Logo of Phnom Penh Post newspaper Phnom Penh Post - Farmers remain sceptical even as local prices for pigs double

Farmers remain sceptical even as local prices for pigs double

Content image - Phnom Penh Post
Pigs in their pens at CP Cambodia Co Ltd in October 2016. Photo supplied

Farmers remain sceptical even as local prices for pigs double

The outlook of local farmer’s remained dismal even as the price of pigs doubled during the second quarter, with many of them pointing to a lack of government regulation as a factor that is sowing market unreliability. Rising to $2.20 per kilogram from just over $1, the rate has surpassed the break-even point of $1.80 per kilo.

Industry insiders said the price could be attributed to a falling supply of imports from Vietnam, imports which they say have dominated the market for years.

According to Ly Laville, general manager of M’s Pig ACMC (Cambodia) Co Ltd, the pig farm of Mong Reththy Group, the price of pigs had been on a decline that started in mid-2015 until the recent uptick.

“Even if the pig price doubled, it still wouldn’t be welcomed by domestic farmers as they have been suffering for years,” he said, noting 30 percent of domestic farmers had already given up during the long period of falling prices.

“Domestic farmers are waiting to see the market, how stable is it? They are scared to start raising pigs again,” he said. “Our livestock market is dependent on neighbouring markets, it is hard for [Cambodian] pig farmers to build trust ”.

He claimed that the start of the decline in 2015 was triggered when China stopped importing pigs from Vietnam, saying that cheap livestock then flooded into the Kingdom’s markets.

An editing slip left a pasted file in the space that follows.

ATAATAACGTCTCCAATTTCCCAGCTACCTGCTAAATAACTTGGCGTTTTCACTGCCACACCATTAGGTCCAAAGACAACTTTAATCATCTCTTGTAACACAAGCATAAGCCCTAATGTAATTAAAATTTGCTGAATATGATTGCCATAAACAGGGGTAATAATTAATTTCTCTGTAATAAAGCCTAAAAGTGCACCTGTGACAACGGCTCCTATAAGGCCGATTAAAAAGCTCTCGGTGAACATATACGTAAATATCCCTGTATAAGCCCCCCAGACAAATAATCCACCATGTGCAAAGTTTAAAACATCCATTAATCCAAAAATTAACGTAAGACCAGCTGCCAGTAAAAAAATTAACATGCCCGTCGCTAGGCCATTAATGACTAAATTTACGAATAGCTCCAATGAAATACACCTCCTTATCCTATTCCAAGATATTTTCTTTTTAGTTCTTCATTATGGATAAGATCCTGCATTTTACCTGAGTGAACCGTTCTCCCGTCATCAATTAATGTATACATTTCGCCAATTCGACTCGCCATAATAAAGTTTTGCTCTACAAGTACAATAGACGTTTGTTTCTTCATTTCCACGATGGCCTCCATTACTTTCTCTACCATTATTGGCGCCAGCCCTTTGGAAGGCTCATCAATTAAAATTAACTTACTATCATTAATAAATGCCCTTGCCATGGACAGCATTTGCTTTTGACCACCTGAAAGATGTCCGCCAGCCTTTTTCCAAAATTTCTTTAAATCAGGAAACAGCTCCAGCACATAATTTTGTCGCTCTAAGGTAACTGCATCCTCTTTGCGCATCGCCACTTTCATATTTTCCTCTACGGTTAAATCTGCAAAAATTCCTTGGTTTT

According to Laville, roughly 8,000 to 10,000 live pigs are sold each day nationwide, of which less than half were bred in Cambodia.

Chet Phirum, deputy director of Cambodia Livestock Raisers Association, said that pig market prices were responding to imports from the country’s neighbours.

“The price of pigs has increased because the price has increased in neighbouring countries . . . our pig farmers don’t receive any benefit from that increase,” he said.

Takeo province pig farmer Soeurn Virak, who gave up his pig farm last year, said it was difficult to start again, since the market was fluctuating.

“It is not easy for us as farmers as we used to suffer from the market,” he said. “It is hard to recover the losses, even though the prices have increased, as there is no confidence in the market.”

Seang Soklin, chief of animal production in Ministry of Agriculture, declined to comment on the market.

While the Ministry of Agriculture officially permits 1,250 pigs to be imported from Vietnam every day to meet local demand, representatives of pig farmers have argued the government was allowing as many as 2,000 to enter per day.

Cambodians consume about 3.2 million pigs a year, or about 8,767 pigs per day, according to information from the Ministry of Agriculture.

MOST VIEWED

  • Government set to slash holidays

    The private sector has welcomed the government’s move to reduce the number of public holidays in the in the Kingdom – known for having the most public holidays in the world – by seven days. However, the government had just added the “Day of Remembrance” on

  • Kith Theang being held in PJ prison

    Kith Theang, the brother of prominent businessman Kith Meng, was charged by Phnom Penh Municipal Court late on Monday and sent to the capital’s Police Judiciare (PJ) prison over the nearly 50kg of drugs found in a February 23 raid by authorities on the Rock

  • ‘Kingdom lacks up to 400MW in available electricity’

    Prime Minister Hun Sen has called on the general public, hoteliers and businesspeople with generators to use them as back-up as the Electricity Authority of Cambodia cannot generate enough electricity to meet needs due to low water levels in power station reservoirs. On Saturday evening

  • Phay Siphan: Preah Sihanouk will become a second Singapore

    Government spokesman Phay Siphan said on Monday that Preah Sihanouk province will become a second Singapore, as authorities were warned that its development, fuelled largely by Chinese investment, was coming at a cost to locals. Siphan was speaking at a press conference after a seminar